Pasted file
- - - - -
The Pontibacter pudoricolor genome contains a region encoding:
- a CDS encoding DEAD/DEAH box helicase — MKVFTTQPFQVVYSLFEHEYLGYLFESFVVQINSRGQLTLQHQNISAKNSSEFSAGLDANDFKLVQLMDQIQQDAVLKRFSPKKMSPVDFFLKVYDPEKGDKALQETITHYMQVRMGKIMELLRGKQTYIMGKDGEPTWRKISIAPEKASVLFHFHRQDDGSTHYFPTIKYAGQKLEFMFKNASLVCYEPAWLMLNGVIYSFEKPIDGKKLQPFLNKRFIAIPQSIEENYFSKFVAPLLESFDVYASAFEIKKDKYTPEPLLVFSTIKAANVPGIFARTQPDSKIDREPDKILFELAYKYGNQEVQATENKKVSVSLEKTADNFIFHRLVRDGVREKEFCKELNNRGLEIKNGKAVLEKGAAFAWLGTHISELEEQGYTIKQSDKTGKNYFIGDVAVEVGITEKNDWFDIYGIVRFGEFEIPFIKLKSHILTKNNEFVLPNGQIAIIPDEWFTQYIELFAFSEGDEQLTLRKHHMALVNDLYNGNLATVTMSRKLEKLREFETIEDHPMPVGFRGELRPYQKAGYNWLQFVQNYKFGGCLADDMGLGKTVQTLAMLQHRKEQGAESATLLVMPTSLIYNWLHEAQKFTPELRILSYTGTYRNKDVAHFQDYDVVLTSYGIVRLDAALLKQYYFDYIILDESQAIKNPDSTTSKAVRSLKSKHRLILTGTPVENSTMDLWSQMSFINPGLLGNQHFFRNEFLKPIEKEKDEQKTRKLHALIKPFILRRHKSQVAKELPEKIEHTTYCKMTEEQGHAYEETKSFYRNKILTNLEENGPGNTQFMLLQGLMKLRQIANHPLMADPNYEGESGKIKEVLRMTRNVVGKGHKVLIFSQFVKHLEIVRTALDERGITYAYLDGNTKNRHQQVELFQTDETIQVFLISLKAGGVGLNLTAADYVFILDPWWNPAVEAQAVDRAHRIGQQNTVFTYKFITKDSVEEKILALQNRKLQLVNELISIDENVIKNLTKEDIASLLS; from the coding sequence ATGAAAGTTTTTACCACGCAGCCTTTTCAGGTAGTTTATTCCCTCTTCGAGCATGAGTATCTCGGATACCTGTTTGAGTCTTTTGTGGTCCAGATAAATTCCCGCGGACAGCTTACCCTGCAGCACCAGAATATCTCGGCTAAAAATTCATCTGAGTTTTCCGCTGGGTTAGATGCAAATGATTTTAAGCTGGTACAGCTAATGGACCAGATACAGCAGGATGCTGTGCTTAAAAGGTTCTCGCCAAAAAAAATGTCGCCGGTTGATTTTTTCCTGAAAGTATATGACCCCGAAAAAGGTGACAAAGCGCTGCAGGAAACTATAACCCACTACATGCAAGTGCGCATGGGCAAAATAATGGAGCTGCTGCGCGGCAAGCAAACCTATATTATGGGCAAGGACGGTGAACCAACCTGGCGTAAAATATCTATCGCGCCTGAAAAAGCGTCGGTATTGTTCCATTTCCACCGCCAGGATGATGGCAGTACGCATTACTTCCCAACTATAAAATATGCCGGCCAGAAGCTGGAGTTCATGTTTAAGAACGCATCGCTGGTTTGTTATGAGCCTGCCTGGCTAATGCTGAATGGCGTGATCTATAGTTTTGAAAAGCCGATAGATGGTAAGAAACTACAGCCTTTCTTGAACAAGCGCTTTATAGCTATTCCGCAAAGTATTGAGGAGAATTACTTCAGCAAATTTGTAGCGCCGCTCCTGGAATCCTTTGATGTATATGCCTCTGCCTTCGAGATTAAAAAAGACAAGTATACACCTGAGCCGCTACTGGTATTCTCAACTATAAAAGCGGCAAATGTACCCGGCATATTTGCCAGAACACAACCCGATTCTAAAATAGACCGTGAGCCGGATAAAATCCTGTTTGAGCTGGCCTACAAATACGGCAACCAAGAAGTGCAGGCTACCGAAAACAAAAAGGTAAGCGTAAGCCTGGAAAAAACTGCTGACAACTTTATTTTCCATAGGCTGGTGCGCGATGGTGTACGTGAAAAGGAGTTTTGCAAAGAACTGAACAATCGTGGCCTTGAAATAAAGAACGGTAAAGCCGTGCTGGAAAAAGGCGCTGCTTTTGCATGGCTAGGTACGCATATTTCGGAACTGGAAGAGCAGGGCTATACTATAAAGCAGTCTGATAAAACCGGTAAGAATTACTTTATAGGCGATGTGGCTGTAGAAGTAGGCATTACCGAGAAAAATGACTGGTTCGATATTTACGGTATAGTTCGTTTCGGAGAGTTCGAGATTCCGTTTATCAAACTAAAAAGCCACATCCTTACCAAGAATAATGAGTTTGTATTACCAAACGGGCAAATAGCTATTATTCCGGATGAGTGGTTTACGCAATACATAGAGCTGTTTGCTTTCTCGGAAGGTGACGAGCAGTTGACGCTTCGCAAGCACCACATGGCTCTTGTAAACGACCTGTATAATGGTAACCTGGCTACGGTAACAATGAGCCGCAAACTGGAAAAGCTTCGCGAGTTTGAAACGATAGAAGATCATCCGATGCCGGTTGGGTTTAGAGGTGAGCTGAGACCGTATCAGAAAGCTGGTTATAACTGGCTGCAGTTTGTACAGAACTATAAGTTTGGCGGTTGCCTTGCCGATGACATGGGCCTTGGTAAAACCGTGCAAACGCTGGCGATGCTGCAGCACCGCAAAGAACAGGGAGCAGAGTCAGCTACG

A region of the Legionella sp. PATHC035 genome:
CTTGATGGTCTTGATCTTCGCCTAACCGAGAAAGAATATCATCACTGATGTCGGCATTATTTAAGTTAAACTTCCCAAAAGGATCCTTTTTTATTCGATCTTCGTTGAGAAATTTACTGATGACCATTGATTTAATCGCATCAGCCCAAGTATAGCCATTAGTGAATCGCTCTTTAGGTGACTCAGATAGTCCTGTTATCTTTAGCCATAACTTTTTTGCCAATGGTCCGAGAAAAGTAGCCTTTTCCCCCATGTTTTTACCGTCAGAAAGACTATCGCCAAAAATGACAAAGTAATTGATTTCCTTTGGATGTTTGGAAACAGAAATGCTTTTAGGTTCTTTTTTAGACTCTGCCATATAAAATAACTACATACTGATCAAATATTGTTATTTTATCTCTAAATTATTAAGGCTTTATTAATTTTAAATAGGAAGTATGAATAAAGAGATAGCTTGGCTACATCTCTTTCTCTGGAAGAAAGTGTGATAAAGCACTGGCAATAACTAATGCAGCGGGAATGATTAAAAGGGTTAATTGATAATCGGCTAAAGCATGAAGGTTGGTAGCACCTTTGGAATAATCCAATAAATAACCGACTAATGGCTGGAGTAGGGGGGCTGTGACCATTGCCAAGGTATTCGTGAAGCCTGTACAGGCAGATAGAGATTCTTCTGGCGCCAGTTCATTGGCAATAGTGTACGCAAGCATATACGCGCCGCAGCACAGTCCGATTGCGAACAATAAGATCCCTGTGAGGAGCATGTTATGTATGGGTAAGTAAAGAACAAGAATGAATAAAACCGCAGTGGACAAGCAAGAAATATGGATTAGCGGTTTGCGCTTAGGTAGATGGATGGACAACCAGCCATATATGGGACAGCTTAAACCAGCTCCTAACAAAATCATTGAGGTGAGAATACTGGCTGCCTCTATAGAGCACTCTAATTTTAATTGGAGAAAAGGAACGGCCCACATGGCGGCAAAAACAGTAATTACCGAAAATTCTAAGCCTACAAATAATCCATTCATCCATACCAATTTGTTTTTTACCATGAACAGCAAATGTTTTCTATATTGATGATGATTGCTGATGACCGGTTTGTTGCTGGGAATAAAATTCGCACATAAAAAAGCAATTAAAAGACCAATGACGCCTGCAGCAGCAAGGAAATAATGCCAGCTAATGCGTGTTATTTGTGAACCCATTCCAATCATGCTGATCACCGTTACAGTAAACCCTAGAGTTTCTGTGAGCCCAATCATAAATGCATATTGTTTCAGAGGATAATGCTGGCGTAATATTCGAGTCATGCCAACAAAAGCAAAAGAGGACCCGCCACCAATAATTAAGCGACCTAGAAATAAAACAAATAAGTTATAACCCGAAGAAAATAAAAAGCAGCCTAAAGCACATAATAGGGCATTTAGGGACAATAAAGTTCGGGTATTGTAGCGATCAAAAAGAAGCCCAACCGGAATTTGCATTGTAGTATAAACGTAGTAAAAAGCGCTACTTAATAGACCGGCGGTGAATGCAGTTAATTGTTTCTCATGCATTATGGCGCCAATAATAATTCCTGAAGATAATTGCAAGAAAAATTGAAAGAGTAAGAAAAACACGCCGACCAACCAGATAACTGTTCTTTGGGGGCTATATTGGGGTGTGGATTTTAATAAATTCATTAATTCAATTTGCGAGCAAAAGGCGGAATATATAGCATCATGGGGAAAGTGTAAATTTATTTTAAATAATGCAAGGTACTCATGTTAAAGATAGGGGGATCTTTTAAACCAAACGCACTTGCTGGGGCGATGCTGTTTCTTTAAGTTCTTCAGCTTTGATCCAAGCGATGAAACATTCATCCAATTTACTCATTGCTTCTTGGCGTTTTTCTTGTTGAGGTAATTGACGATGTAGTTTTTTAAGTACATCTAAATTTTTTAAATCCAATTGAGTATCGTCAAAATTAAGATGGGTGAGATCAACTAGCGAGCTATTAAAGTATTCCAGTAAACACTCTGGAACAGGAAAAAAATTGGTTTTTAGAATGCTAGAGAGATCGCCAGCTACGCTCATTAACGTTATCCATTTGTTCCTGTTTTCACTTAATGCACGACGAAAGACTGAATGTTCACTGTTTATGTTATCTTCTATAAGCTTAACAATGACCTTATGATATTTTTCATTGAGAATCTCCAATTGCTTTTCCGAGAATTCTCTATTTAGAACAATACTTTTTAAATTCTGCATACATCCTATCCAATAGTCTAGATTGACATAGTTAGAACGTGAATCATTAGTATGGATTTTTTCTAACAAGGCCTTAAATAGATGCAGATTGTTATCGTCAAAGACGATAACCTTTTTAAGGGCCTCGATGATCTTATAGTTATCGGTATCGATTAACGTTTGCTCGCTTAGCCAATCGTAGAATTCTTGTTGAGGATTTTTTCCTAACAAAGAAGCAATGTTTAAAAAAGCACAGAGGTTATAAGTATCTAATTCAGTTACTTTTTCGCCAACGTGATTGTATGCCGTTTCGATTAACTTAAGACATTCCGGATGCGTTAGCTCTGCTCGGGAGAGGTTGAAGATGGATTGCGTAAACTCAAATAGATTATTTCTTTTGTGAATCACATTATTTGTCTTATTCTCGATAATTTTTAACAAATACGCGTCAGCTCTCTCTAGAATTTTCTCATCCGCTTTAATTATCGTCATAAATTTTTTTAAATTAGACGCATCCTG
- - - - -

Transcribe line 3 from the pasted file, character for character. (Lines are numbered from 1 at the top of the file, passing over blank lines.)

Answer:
A region of the Legionella sp. PATHC035 genome: